The CV is looking backwards and somehow, the way they are written, not really reliable. You better spend time in looking what someone is willing to do and where they can take you. Don’t look for someone with ten years of experience. Look for someone who is willing to experience for the next ten years. You want energy not waste. And be honest, you want to read a small poem about someone’s dreams, not a six page history book. And if you want to know about someone’s past. Just ask them over for a nice cup of coffee, I’m sure you will switch very fast towards dreaming about the possible future instead of lingering in the past.

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Nov 16

Impact mapping and continuous validation

There is always a reason for making software. Let’s rephrase that: there should always be a reason, at least from a business perspective. How else could our products have any impact?

Whether we want to make an app that that seamlessly connects riders to drivers or build a community where you can hire and rent apartments while earning tons of money: it is basically all about adding value and solving problems from a software point of view.

Impact Mapping

Impact mapping is a technique that can be helpful in defining the impact you want your product to have with all that follows. Why are we doing this? You first define the desired impact with some criteria that you consider necessary to make this impact. These criteria stand for the how and the what.

The example below from by illustrates how impact mapping works:

  • We want to reach 1 million players on our platform.
  • We think that there are three personas that can help us with that: players, internal employees and advertisers.
  • We think we know how they can help us with that.
  • We think we know what will facilitate them on our platform.

The impact map cheat sheet made by Craig Smith can be a helpful aid to keep everybody focused while doing the impact mapping:



With impact mapping we make a lot of assumptions. In the example below we assume that the actor called Player can help us in making the desired impact (1 million users). We also assume that Player will do this by inviting friends, and we make the assumption that semi-automatic invites will help.


Following up on your stories

The thing I don’t see happening often is following up on the impact of a piece of functionality. We have a review or demo and sometimes we get feedback from users. Yet apart from some performance monitoring we do not really know a lot about the impact we are making. Did we make valid assumptions?

Continuous validation

With continuous validation we also make many assumptions. In contrast to automatic unit tests we want to keep validating the same assumptions in production as long as the functionality is alive, and not run it only once. It is very common that the impact of one feature is diminished by a newer one. To create great projects this is something you really want to know and should act on.

We introduce validation as an extra dimension to a user story. We call this an experiment. These experiments will run scheduled in production as long as the functionality is there. The experiment for the example above could be:

Experiment: By giving players the option to invite friends semi-automatically the number of players will increase.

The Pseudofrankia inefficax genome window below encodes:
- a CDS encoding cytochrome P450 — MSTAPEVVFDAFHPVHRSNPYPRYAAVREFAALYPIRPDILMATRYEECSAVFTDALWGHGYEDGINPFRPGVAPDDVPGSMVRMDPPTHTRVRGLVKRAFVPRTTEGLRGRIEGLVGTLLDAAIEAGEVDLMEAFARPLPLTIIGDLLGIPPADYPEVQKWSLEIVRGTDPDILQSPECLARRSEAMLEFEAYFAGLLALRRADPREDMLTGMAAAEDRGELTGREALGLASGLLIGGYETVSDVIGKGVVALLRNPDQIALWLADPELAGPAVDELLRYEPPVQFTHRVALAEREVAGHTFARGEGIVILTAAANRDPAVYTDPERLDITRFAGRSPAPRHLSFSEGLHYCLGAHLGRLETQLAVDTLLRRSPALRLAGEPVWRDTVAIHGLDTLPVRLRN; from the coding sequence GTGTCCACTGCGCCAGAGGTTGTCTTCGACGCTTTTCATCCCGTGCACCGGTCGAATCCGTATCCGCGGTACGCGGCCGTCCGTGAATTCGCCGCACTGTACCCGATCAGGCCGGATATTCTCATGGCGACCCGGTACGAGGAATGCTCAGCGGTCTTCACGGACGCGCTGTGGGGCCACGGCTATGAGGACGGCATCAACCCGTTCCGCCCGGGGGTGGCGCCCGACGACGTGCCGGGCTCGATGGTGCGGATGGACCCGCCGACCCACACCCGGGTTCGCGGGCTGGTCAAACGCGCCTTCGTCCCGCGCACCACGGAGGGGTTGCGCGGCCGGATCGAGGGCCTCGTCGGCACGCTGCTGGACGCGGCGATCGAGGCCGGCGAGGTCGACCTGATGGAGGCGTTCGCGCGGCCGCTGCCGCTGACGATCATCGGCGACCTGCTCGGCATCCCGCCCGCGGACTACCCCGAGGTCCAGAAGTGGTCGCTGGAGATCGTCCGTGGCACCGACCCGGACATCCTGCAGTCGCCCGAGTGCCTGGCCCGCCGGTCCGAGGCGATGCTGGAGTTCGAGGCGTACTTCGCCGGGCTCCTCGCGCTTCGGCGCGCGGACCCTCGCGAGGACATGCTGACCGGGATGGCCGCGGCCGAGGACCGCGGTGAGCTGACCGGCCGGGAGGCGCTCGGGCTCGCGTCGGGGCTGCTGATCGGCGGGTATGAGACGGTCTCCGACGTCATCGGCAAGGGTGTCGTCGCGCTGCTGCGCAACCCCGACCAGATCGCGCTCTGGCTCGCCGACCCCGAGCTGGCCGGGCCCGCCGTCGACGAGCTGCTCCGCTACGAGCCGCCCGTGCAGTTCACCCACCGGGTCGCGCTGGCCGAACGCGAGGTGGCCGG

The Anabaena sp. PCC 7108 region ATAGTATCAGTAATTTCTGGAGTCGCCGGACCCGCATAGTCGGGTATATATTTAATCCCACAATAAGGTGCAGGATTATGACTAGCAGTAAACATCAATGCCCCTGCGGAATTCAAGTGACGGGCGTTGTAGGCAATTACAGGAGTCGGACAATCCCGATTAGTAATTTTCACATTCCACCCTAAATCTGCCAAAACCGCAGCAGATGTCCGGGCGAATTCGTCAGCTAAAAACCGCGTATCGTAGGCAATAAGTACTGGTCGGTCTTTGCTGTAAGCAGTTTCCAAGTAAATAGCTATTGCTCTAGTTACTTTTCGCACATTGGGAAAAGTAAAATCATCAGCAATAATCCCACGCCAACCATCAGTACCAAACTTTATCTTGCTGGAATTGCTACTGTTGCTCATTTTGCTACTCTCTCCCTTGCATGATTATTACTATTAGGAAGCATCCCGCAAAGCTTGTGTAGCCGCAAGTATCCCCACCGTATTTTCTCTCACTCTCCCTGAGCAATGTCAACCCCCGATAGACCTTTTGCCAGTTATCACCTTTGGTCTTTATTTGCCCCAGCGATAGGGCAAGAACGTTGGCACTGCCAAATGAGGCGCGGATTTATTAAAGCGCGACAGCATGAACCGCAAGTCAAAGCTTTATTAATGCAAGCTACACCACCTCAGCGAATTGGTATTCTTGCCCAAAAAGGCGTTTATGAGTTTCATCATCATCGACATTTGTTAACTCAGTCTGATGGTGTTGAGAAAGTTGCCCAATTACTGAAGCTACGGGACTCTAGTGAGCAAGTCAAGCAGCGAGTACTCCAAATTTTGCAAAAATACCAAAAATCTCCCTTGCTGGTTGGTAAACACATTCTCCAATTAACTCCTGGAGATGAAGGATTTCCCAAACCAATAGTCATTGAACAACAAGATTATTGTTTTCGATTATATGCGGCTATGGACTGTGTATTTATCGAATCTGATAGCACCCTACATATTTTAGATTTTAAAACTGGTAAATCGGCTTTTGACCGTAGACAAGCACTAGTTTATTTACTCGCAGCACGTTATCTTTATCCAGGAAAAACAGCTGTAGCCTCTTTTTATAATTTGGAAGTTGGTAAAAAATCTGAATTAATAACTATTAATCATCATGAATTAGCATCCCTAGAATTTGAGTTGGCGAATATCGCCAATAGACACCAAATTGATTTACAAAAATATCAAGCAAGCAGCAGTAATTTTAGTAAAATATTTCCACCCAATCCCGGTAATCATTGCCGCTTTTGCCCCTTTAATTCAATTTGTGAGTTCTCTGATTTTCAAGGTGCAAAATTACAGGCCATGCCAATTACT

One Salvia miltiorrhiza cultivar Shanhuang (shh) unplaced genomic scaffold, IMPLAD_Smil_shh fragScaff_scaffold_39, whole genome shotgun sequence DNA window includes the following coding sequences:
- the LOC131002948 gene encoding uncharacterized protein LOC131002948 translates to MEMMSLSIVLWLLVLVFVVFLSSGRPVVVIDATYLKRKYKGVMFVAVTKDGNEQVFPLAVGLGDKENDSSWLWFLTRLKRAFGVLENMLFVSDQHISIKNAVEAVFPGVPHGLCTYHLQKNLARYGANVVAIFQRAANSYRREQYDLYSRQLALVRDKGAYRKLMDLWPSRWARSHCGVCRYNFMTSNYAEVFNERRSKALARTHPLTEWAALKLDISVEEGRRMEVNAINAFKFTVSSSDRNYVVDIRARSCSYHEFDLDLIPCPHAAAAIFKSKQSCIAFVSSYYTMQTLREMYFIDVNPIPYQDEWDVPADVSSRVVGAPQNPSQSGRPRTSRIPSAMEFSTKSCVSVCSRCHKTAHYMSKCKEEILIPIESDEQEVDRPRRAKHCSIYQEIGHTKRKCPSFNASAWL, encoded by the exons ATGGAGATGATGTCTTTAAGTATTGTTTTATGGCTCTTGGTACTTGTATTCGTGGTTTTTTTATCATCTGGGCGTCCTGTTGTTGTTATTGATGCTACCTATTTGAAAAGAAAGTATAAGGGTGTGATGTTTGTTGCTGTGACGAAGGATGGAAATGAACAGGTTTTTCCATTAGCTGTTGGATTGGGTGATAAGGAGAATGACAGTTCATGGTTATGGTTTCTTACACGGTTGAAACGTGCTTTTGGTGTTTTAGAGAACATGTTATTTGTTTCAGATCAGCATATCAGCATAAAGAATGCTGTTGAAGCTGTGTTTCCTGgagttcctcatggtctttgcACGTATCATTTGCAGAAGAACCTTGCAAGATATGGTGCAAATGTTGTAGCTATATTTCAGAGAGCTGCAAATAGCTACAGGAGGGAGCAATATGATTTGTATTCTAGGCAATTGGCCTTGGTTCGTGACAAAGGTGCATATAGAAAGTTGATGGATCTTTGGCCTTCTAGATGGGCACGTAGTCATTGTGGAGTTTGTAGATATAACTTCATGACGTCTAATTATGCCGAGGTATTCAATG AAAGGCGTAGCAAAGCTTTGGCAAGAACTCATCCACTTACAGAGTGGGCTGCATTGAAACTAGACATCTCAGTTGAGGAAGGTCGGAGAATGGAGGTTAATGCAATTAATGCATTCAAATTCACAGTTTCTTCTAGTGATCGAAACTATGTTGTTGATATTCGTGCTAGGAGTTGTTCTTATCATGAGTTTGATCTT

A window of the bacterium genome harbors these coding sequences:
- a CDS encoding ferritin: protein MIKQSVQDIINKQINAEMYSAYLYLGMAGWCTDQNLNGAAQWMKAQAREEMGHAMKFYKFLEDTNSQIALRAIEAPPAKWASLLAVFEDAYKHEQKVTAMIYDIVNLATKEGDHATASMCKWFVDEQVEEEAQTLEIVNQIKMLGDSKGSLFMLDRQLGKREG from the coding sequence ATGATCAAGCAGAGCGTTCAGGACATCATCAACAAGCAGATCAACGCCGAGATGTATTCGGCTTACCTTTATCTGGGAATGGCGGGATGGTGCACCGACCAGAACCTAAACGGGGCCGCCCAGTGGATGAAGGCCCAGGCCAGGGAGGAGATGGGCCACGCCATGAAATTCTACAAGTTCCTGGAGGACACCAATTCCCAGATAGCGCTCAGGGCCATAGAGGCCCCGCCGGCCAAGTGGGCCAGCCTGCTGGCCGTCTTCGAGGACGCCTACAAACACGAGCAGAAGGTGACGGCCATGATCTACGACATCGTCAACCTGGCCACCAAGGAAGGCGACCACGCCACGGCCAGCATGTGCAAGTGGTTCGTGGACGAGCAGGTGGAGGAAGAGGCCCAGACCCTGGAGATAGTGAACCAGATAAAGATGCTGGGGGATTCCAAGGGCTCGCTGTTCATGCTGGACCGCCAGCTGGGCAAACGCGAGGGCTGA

Baseline: Get the current number of players.
Assume: There will be a 10% increase in new players.
Time: 1 month.
Success: Send cake to the whole team with congratulations.
Failure: Push message to Product Owner.

Other things I would like to know and want to create experiments for is how much the invite option is being used, who uses it, and what the assumed effect is after 6 months?

Impact mapping and continuous validation

In a sense continuous validation is the automation of impact mapping. Where impact mapping is a great way to define products, continuous validation makes sure your assumptions are being validated. Not once, but as long as the functionality is alive.

Creating great products is not only about adding new cool features. It is also about removing or changing existing features whose goals aren’t met. We know which impact we want to have. Are we in any way achieving this goal? Are our assumptions right? Is there functionality that is not contributing to our goal?

Manual monitoring of all the assumptions that were made is undoable most of the times. Working software must be delivered at an ever faster pace. That’s why after continuous integration there is continuous validation.

Hylke staperma @hylke1982 and myself are currently working on a continuous validation framework called Gareth ( It is an open source project and we would really like to hear from you if you are interested in contributing, trying Gareth out or just discuss it. Fork us on

Impact mapping:

Continuous validation:

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Sep 16

Meet Gareth. He is seriously unpleasant.

Hello world, please meet Gareth. He can be seriously unpleasant. Trust me, we know. But he is becoming more and more indispensable.

He will tell you clearly, without emotions, when your ideas are rubbish. He will certainly not hold back and he will give you the facts when your assumptions don’t hold up. He will keep validating that your business goals are reached. If not, he’ll let you know.


What Gareth does

Gareth validates the Why, the reason certain functionality was built in the first place. He makes sure that the (business) goals are reached and keeps validating these goals. We all know that implementing one feature can affect another. This also has impact on the success of the related goals.

Gareth loves business goals. He doesn’t want to talk about functionality. He wants clear assumptions like: the performance of feature x will be 25% better after implementing this change; feature y will decrease the usage of functionality z by at least 50% over the next 3 months, and so on.

Why we really need Gareth